News: Transportation Corps pays tribute to fallen Soldiers
Story by Staff Sgt. Katie Ward
FORT EUSTIS, Va. - The U.S. Army Transportation Corps paid tribute to 47 fallen Soldiers during a Memorial Wall Rededication Ceremony at Fort Eustis, May 21.
The Memorial Wall is located in the Transportation Corps Regimental Chapel at Fort Eustis, and is inscribed with 1,972 names of Army transporters who gave their lives in the defense of freedom in conflicts ranging from the Vietnam War to Operations Iraqi and Enduring Freedom.
“Scores of transporters have served our nation and allies in conflicts dating back to the Revolutionary War, and continue to do so today in contingencies and operations around the globe. We gather together this morning as veterans and Soldiers to pay tribute to our comrades and all those who have gone before us,” said U.S. Army Col. Nancy Grandy, Army Transportation School assistant commandant, who gave opening remarks. “America will always honor the achievements of gallantry, strong character and service of these transporters. The Memorial Wall will stand for years to come as a tribute to all transporters who have served our great nation.”
Although the Transportation Corps headquarters is now at Fort Lee, because of a strong tie to Fort Eustis, U.S. Army Brig. Gen. John P. Sullivan, Army chief of transportation, said it was only fitting to hold the rededication ceremony at Fort Eustis, which is the home to many of the Army’s watercraft fleet, the 7th Transportation Brigade Expeditionary, the 597th Transportation Brigade and the Transportation Museum, and also where thousands of transportation Soldiers are trained each year.
“Today we collectively pause and pay tribute to those who are so richly deserving of that tribute – our Transportation Corps Soldiers who gave the last full measure of devotion in defense of our great nation,” said Sullivan. “We gather here today in advance of the Memorial Day weekend to rededicate this wall to which we add the names of 47 transportation Corps fallen warriors … who were also mothers, fathers, sons, daughters, brothers and sisters. Today, we … celebrate their lives, honor their service, and remember the sacrifice each of them made on behalf of a grateful nation. I know this chapel is filled today with … some who served alongside those who we honor in this ceremony. Your presence here is a testament to the fact their memory lives on, and their legacy of service will not be forgotten.”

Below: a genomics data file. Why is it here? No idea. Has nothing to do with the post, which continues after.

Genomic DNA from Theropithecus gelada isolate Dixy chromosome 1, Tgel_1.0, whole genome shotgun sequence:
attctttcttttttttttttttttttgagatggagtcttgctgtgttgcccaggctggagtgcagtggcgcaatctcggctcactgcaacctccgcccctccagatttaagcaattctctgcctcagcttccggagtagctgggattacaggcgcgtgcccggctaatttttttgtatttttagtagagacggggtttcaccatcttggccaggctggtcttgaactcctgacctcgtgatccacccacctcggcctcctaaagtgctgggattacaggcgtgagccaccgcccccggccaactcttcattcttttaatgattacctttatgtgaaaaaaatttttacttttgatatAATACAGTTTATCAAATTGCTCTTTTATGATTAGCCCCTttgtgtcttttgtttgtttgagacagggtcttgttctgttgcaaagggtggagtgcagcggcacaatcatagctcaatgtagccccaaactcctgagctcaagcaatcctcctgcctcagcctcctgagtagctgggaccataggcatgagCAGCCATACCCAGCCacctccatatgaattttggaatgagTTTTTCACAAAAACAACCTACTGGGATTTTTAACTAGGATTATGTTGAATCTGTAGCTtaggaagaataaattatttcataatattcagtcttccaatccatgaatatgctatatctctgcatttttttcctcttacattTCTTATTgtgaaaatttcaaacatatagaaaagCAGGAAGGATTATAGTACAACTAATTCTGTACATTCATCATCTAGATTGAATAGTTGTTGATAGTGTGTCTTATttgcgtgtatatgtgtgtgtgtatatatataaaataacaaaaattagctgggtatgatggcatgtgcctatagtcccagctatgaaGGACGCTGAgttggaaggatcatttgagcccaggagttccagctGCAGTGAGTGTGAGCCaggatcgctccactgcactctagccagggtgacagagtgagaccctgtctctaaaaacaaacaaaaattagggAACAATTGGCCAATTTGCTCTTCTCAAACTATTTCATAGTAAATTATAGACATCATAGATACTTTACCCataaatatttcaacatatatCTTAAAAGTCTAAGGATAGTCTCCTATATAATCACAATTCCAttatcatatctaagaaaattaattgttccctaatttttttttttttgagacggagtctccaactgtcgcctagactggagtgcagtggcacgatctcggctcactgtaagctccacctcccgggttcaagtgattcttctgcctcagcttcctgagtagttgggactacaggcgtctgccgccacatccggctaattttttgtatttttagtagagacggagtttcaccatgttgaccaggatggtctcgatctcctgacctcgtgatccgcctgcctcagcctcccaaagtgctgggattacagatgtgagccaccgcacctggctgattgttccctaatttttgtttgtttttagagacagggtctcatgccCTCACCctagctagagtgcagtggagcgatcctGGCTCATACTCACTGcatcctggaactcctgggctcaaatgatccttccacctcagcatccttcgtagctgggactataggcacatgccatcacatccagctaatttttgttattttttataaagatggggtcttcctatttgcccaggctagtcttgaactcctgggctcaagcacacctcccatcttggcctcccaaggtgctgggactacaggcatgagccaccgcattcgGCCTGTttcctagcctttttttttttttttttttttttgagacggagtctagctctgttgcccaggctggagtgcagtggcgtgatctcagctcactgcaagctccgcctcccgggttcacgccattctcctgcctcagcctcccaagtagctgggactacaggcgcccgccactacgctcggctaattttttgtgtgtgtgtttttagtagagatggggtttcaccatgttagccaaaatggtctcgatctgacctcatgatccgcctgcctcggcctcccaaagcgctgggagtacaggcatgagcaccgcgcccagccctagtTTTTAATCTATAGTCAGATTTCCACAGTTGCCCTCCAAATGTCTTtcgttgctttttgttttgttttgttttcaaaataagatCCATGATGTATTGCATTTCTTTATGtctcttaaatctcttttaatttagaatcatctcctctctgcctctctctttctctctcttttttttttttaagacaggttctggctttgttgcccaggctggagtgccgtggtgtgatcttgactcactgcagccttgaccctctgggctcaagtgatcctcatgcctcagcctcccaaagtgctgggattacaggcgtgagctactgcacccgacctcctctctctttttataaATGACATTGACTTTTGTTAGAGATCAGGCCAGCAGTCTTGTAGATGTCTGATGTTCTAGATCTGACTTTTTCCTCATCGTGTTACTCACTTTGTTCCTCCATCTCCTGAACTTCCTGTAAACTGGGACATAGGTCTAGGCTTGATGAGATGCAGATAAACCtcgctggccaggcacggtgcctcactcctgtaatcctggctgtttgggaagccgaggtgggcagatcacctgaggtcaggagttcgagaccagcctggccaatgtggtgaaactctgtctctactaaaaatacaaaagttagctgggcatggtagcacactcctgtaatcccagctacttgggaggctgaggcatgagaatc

Before unveiling the plaque inscribed with the names of the 47 Soldiers, Sullivan expressed a continued commitment to the families of the fallen who were recognized at the ceremony.
“For the families, both those honoring us with their presence today, as well as those who were not able to be with us, please know you will always remain a part of our Army family,” said Sullivan. “I pledge to you we will never forget your loved ones’ service to our nation or the sacrifice they made on behalf of all our citizens who enjoy the freedoms our nation bestows.”
The rededication concluded with a ceremonial bell ringing as each of the 47 names added to the plaque were read aloud. Families, Soldiers and friends were able to render a final salute, paying tribute to the fallen Transportation Corps Soldiers.
The names of the Transportation Corps Soldiers’ memorialized during the ceremony included Staff Sgt. Justin R. Johnson, Staff Sgt. Eric T. Lawson and Sgt. Caryn E. Nouv, who were assigned to the 359th Inland Cargo Transfer Company, 10th Transportation Battalion, 7th Transportation Brigade (Expeditionary) at Fort Eustis, and killed in action during tours in Afghanistan in 2013.
“These names represent the best of our nation, and they call on those of us serving today to live up to the example each of these heroes provided during their lives and the sacrifice they made for our nation,” said Sullivan. “By inscribing and preserving their names on this wall, we ensure these heroes are remembered, not just by our generation, but by many, many generations to follow. All of the 1,972 names on the Memorial Wall tell the story of courage, selfless service, and commitment to our corps, our Army, and to our nation.”